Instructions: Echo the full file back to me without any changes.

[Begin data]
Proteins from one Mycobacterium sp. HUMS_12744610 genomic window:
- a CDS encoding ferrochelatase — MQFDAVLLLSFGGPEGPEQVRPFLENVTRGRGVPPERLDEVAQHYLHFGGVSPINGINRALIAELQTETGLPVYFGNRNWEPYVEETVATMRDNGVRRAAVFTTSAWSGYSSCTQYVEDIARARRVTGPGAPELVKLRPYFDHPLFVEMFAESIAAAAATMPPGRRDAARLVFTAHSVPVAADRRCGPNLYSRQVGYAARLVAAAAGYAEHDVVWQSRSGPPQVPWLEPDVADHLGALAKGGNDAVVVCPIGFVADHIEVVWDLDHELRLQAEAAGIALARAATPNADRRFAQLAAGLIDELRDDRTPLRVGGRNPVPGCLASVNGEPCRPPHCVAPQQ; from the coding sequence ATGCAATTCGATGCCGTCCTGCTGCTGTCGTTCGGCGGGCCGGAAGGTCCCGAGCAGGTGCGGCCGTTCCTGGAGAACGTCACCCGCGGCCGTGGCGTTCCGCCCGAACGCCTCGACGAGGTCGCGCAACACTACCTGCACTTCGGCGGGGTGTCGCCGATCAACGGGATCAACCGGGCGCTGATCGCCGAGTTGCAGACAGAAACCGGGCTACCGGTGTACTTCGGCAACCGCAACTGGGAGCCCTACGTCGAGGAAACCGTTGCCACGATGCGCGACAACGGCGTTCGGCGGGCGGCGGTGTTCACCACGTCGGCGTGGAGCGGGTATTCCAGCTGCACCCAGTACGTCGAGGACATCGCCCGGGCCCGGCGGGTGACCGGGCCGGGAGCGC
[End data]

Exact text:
Proteins from one Mycobacterium sp. HUMS_12744610 genomic window:
- a CDS encoding ferrochelatase — MQFDAVLLLSFGGPEGPEQVRPFLENVTRGRGVPPERLDEVAQHYLHFGGVSPINGINRALIAELQTETGLPVYFGNRNWEPYVEETVATMRDNGVRRAAVFTTSAWSGYSSCTQYVEDIARARRVTGPGAPELVKLRPYFDHPLFVEMFAESIAAAAATMPPGRRDAARLVFTAHSVPVAADRRCGPNLYSRQVGYAARLVAAAAGYAEHDVVWQSRSGPPQVPWLEPDVADHLGALAKGGNDAVVVCPIGFVADHIEVVWDLDHELRLQAEAAGIALARAATPNADRRFAQLAAGLIDELRDDRTPLRVGGRNPVPGCLASVNGEPCRPPHCVAPQQ; from the coding sequence ATGCAATTCGATGCCGTCCTGCTGCTGTCGTTCGGCGGGCCGGAAGGTCCCGAGCAGGTGCGGCCGTTCCTGGAGAACGTCACCCGCGGCCGTGGCGTTCCGCCCGAACGCCTCGACGAGGTCGCGCAACACTACCTGCACTTCGGCGGGGTGTCGCCGATCAACGGGATCAACCGGGCGCTGATCGCCGAGTTGCAGACAGAAACCGGGCTACCGGTGTACTTCGGCAACCGCAACTGGGAGCCCTACGTCGAGGAAACCGTTGCCACGATGCGCGACAACGGCGTTCGGCGGGCGGCGGTGTTCACCACGTCGGCGTGGAGCGGGTATTCCAGCTGCACCCAGTACGTCGAGGACATCGCCCGGGCCCGGCGGGTGACCGGGCCGGGAGCGC